Even worse for your health are refined carbohydrates. The more refined they are, the more you crave them: you should do everything you can to replace refined carbohydrates with vegetables, as these already include all the carbohydrates you need. Avoid pasta, bread, and rice.
Sugar is as bad for our bodies as carbohydrates are. They are a highly addictive toxin, like nicotine, and increase our risk of diabetes, obesity, heart disease, and cancer. It’s next to impossible to eliminate sugar completely from your diet, but you can start by avoiding added sugars. Avoid products with more than 10g of sugar, since sugar has no nutritional value. The same goes for slightly healthier options such as agave nectar, corn syrup, saccharine, honey or stevia.
Another bad eating habit is our tendency to eat more than we need to. One way of dealing with this is by leaving serving plates away from the table. This reduces the temptation of having another serving, especially when everyone else is having one. Since you would have to get up to get more food, you would more consciously decide whether you are still hungry or not. Similarly, the size of the portions on your plate will determine how much you eat.
Rath also says that what you eat first at a meal acts as the “anchor food” for the rest of the meal. That’s why you should always eat the healthy option first, such as the salad or vegetables, as this will decrease your appetite for the starches and dessert, meaning you will eat less, but healthier, overall.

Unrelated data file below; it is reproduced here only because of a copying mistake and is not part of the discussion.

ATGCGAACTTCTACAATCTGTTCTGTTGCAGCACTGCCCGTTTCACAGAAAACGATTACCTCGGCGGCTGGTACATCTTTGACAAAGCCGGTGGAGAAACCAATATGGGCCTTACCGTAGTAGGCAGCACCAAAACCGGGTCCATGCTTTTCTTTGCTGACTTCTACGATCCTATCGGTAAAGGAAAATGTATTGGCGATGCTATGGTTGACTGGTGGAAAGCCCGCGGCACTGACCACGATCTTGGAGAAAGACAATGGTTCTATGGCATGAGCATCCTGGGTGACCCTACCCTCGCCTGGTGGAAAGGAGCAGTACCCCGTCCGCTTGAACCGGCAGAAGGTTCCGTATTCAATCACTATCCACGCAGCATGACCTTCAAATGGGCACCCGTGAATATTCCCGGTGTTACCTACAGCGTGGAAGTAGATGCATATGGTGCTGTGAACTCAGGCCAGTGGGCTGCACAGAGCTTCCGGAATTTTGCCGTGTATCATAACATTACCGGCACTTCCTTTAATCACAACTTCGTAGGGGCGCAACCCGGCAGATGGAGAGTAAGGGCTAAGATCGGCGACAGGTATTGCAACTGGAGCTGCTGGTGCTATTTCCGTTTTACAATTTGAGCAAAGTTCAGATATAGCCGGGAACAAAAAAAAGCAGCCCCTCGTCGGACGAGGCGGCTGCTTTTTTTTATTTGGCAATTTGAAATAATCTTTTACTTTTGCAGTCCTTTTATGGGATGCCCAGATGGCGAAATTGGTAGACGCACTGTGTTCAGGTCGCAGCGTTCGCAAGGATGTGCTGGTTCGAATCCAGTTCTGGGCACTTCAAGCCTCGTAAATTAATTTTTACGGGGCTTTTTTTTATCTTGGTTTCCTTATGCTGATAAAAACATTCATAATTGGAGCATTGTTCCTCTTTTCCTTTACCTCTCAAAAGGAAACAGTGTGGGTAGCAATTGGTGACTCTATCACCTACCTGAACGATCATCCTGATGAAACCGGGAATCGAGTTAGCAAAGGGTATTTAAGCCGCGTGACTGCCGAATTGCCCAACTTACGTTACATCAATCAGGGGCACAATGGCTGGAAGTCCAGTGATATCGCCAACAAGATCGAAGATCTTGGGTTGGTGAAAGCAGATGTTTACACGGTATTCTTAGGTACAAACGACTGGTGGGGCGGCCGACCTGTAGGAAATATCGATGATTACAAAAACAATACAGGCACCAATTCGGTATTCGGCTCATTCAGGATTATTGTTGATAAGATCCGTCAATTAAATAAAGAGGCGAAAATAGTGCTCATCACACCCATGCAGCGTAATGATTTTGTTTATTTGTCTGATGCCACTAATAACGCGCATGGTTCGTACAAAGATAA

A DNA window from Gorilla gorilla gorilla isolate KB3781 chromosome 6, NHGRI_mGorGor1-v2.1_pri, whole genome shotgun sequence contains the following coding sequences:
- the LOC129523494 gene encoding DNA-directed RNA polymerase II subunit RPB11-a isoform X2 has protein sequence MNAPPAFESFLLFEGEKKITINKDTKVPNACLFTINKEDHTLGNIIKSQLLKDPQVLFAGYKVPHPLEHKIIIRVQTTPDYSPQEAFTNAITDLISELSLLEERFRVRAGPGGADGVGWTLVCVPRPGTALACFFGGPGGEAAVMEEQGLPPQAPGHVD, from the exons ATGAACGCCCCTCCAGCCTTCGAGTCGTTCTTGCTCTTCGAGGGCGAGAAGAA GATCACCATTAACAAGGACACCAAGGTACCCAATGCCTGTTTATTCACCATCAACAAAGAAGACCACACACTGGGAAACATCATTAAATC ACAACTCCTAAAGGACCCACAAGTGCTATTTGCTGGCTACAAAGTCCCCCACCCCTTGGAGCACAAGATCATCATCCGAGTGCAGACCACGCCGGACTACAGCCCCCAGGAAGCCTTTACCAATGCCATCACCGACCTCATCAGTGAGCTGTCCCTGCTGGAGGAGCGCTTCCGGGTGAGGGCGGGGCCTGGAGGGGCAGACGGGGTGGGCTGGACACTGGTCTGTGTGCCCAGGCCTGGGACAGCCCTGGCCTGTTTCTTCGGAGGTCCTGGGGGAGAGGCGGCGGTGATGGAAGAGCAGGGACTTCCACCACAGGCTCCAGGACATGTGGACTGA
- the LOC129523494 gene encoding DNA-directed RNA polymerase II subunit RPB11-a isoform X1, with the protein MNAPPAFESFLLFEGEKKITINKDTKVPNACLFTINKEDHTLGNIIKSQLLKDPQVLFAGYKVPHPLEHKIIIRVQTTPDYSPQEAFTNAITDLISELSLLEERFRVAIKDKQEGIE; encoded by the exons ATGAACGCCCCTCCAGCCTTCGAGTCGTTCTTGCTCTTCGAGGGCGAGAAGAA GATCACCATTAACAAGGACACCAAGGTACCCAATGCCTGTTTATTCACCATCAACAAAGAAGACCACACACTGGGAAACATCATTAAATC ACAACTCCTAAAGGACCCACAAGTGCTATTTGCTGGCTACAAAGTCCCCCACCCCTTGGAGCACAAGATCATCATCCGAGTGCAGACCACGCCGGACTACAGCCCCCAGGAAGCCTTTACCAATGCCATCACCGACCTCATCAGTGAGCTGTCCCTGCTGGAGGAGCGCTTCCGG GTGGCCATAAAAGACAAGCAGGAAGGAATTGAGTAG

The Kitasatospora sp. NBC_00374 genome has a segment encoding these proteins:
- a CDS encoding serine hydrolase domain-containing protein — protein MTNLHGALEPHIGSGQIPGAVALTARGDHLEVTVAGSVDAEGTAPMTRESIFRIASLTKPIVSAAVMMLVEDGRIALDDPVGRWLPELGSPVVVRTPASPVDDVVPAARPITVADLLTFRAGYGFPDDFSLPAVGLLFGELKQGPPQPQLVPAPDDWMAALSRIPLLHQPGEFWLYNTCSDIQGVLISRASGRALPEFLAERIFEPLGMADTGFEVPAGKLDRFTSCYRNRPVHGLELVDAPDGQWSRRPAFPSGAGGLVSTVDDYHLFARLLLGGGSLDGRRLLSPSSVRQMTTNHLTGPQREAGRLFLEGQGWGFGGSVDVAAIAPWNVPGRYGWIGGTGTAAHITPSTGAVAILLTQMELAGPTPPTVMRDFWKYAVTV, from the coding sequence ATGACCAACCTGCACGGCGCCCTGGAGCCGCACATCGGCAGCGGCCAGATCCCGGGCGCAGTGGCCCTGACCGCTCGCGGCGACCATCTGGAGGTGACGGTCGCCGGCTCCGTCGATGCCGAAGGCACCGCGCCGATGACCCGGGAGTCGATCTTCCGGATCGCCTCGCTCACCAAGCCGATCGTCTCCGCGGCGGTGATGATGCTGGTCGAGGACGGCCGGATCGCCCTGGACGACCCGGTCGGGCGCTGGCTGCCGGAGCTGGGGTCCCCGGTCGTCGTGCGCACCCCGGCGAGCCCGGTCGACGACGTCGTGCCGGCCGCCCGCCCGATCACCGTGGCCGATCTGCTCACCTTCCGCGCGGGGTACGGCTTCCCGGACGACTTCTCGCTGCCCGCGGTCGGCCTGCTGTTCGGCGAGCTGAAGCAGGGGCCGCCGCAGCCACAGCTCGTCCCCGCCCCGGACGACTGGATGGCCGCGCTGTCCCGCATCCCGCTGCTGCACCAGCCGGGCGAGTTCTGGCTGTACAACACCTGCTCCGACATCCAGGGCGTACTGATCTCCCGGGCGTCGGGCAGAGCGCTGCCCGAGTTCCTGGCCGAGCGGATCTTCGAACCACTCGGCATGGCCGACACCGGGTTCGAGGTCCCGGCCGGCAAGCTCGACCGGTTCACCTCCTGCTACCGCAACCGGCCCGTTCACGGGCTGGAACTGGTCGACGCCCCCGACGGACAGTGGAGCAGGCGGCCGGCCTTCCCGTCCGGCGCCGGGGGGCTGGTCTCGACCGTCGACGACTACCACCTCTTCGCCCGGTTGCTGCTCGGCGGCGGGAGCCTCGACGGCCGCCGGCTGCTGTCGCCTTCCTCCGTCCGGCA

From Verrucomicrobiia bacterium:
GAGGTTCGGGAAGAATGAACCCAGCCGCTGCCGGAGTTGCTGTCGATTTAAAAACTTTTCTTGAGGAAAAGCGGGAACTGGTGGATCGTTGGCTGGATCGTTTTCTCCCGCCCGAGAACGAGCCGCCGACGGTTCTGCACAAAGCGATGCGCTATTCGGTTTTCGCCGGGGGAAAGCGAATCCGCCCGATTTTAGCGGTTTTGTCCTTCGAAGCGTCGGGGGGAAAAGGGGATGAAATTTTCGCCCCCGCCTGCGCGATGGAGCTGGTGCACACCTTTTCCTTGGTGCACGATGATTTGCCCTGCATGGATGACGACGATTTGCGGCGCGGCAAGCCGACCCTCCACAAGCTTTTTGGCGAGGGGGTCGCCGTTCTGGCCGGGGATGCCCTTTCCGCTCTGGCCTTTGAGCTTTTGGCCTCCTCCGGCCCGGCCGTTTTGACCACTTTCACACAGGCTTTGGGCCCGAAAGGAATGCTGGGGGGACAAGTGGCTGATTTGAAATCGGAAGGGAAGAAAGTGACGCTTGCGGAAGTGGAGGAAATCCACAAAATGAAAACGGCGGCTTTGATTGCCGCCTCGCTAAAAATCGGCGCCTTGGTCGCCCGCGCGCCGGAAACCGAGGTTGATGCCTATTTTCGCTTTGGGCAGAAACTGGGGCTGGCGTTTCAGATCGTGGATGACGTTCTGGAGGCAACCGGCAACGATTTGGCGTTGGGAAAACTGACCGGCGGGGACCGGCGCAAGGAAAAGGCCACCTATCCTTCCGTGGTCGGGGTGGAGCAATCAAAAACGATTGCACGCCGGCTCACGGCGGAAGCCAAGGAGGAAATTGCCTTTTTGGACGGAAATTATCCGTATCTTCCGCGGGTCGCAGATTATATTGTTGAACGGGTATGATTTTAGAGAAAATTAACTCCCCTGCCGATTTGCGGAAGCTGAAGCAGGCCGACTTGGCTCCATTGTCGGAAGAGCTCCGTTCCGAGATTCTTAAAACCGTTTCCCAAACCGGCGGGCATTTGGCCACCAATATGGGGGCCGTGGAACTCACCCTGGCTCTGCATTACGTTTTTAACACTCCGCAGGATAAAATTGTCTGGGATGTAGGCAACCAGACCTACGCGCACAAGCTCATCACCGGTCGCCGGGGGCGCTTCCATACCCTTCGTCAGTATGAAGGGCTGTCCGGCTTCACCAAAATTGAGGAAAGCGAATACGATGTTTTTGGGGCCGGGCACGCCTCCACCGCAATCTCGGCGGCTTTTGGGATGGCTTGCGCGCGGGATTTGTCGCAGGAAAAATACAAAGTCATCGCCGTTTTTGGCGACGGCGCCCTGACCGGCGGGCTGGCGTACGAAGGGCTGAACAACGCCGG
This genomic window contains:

Contrary to popular belief, exercising regularly does not make a difference if you spend the rest of the time being inactive. To achieve lasting results, you need to make your day-to-day routines active ones too.
Unfortunately, this proves to be quite difficult these days as only 20% of jobs require physical movement, a trend that corresponds to a rise in diabetes and obesity. Rath says we actually spend more time sitting down than sleeping, on average.
Sitting for long periods of time has many adverse impacts on your health. It puts pressure on cells and results in the production of 50% more fat in those areas. Research has shown that if you spend more than four hours a day watching TV, you are twice as likely to have an issue with your heart in the long run. If you spend even more than that in front of TV, your risk of death from any cause is increased by 48%!
Research has also shown that as little as 15 minutes of exercise in your day can add up to three years to your life expectancy. Furthermore, the human lifespan is increased by another 4% for every extra 15 minutes of exercise.
So, avoiding inactivity and working out instead is extremely important for overall health and well-being. To do this, you can do your work while walking on a treadmill, as Rath did when writing this book. You can also watch television and work out at the same time, thanks to modern inventions such as elliptical machines and stair steppers. If you can get outside for just five minutes at any point in the day, this will boost your mood as well as revitalize you.
An added bonus of getting more exercise is that if you do it in the morning, you are guaranteed a 12-hour mood boost afterward! It doesn’t have to be a long workout - just 20 minutes of moderate activity will do the deal. On top of that, any workout will burn calories, even long after you’ve stopped exercising. High intensity workouts continue to burn a substantial number of additional calories, over the 14 hours following the exercise.